## 5. The technical selection functionThe last unknown quantity in Eq. (18) is
, the selection function associated to the
probability of measuring orbital periods in novae as a function of
For periods detected through radial velocity measurements, the situation is not as clear. Using Kepler's third law, a secondary star mass - period relation such as that given by Patterson (1984) and basic geometry, it is possible to derive an equation for the radial velocity amplitude of the white dwarf which depends only on the orbital period and . At a fixed orbital inclination increases for a given primary mass roughly by a factor of 3 for periods between and , implying easier detection of longer periods. Moreover at very short periods, the time required to obtain spectra with a sufficiently high S/N ratio may not be short against the orbital period, hampering easy detection. On the other hand, a short period can be detected in shorter, more easily realizable sections of continuous observations. Currently, we cannot see an objective way to quantify the detection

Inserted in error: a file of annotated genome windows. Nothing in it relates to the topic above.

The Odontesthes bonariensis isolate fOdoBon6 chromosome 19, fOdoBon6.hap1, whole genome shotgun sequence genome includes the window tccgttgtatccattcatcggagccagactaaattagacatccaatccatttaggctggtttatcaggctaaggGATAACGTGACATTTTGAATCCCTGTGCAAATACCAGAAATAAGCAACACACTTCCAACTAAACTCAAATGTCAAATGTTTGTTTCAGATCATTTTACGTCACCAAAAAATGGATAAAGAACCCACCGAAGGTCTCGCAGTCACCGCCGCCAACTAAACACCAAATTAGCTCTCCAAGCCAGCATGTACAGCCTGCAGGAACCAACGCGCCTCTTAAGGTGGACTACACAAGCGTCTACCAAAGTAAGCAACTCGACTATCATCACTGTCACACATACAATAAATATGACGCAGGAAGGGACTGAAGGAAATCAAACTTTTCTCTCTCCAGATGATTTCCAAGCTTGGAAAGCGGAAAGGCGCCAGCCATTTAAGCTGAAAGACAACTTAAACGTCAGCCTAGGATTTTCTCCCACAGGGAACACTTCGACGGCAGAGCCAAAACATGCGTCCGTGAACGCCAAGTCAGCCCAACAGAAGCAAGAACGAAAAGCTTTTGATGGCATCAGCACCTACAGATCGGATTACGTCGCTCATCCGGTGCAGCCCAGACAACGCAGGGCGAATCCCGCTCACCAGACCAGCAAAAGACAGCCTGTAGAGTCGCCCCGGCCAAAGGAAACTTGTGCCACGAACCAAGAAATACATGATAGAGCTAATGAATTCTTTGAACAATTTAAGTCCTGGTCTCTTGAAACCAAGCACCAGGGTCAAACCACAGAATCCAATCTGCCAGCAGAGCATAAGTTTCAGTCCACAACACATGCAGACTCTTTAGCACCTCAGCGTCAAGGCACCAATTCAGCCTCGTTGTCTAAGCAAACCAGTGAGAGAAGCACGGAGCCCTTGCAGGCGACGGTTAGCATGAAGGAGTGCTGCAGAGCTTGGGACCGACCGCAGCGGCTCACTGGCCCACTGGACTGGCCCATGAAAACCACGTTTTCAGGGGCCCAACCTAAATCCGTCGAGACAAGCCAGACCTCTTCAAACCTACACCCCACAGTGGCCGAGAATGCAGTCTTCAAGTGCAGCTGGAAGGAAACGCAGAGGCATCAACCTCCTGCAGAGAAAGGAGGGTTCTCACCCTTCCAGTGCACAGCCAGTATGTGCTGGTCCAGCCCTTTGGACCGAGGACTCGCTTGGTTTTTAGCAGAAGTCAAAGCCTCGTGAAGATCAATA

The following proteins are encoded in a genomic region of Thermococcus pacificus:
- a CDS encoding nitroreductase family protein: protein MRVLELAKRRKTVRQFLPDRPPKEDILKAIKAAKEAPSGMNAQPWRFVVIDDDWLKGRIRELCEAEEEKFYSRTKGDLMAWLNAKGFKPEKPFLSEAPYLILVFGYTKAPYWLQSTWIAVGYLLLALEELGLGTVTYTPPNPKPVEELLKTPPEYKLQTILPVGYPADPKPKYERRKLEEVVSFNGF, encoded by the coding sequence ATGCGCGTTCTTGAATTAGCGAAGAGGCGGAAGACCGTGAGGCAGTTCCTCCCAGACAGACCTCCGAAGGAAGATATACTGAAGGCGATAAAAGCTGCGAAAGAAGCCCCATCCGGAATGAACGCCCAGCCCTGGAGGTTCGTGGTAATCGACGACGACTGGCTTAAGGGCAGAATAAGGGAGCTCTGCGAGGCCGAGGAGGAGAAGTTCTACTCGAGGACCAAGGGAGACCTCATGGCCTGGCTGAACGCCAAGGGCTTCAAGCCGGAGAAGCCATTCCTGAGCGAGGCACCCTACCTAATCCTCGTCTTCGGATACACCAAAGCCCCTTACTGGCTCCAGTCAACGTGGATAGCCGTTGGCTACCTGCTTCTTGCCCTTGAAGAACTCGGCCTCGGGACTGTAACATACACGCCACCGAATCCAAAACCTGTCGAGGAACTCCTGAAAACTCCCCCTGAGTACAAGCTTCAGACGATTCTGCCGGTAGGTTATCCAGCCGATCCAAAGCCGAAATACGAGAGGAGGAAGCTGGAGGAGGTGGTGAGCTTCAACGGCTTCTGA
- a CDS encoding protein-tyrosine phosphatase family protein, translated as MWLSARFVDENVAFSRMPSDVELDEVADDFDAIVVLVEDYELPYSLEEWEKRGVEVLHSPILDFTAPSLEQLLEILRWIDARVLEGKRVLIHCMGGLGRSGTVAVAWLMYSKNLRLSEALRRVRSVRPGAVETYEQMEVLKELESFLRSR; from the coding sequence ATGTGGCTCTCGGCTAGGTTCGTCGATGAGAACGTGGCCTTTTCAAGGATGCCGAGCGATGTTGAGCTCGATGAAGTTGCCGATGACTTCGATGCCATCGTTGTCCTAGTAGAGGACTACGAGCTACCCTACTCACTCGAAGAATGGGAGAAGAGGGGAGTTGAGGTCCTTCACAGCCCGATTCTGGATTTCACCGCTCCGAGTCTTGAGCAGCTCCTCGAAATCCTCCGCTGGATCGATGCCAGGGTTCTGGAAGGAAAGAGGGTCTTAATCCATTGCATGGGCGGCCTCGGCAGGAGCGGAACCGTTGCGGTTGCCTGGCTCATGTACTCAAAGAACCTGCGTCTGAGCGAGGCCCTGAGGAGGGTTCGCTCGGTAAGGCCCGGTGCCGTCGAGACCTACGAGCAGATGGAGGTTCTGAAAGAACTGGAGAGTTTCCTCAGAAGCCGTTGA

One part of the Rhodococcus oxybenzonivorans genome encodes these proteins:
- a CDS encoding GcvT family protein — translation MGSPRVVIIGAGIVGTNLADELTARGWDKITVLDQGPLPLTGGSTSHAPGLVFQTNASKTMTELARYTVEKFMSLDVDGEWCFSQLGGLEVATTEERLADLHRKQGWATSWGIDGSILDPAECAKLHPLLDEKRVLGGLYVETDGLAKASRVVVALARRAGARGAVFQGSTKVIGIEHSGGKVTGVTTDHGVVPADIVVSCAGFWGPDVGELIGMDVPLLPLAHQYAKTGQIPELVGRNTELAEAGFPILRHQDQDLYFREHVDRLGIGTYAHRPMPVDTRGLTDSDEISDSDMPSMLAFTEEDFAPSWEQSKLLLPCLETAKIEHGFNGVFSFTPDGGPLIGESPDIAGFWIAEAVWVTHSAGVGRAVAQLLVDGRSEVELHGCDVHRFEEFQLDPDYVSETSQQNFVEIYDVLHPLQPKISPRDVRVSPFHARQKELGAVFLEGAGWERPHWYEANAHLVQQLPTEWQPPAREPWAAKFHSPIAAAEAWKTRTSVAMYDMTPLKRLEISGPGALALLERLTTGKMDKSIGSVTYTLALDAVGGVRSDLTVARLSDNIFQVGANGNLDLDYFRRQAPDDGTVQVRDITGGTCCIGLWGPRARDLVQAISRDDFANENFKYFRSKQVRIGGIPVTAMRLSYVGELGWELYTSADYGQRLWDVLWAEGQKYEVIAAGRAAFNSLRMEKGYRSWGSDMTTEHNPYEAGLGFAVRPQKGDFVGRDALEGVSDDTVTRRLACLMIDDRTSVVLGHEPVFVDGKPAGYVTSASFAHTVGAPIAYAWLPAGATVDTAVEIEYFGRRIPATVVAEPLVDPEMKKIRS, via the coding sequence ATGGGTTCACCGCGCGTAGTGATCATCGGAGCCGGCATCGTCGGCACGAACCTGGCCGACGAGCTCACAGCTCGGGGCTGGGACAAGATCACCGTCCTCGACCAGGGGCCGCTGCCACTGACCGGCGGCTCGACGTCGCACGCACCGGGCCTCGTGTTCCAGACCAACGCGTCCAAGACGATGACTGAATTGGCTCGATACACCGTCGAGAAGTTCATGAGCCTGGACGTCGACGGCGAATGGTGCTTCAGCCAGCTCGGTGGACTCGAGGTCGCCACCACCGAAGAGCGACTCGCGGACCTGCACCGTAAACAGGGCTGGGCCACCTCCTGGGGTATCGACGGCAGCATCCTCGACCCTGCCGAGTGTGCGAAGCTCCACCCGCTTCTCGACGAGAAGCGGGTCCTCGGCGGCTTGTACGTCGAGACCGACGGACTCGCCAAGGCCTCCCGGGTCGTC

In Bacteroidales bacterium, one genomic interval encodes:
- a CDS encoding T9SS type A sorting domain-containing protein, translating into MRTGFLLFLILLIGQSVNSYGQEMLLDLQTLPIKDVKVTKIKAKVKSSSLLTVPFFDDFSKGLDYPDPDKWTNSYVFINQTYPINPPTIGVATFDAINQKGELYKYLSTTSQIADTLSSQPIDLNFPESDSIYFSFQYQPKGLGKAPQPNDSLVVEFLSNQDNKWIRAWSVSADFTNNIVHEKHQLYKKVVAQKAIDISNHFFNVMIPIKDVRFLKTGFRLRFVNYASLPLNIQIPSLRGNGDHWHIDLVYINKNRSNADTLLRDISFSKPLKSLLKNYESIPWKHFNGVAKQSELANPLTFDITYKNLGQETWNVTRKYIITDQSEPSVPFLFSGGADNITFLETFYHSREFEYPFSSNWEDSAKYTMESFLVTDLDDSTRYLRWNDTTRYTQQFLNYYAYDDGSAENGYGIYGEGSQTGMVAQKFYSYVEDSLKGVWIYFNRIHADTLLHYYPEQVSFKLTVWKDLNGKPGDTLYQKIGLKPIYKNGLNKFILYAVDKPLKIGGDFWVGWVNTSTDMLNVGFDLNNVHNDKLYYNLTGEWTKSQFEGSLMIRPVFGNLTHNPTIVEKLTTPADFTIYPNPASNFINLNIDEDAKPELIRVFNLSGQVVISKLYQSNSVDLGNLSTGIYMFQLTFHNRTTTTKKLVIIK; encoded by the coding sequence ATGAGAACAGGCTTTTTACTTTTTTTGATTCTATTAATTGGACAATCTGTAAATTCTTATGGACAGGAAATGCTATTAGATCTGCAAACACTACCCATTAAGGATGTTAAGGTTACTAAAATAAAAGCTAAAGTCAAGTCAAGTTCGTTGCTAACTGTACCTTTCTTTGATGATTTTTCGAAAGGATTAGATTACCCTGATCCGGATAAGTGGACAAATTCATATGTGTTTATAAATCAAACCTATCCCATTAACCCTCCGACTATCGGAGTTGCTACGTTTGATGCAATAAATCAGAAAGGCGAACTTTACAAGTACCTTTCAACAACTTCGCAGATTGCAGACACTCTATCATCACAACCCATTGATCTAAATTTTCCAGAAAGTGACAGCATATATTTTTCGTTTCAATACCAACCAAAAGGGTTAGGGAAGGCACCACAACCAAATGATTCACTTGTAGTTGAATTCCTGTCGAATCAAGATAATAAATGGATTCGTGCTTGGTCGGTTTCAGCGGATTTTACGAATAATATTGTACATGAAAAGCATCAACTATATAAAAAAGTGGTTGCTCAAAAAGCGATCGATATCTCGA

probability for a given period due to these technical selection
effects. However, in view of the relatively few orbital periods
detected through radial velocity measurements, we expect this
probability to decrease with The parameter will probably be a small positive number. We expect . © European Southern Observatory (ESO) 1997 Online publication: June 5, 1998 |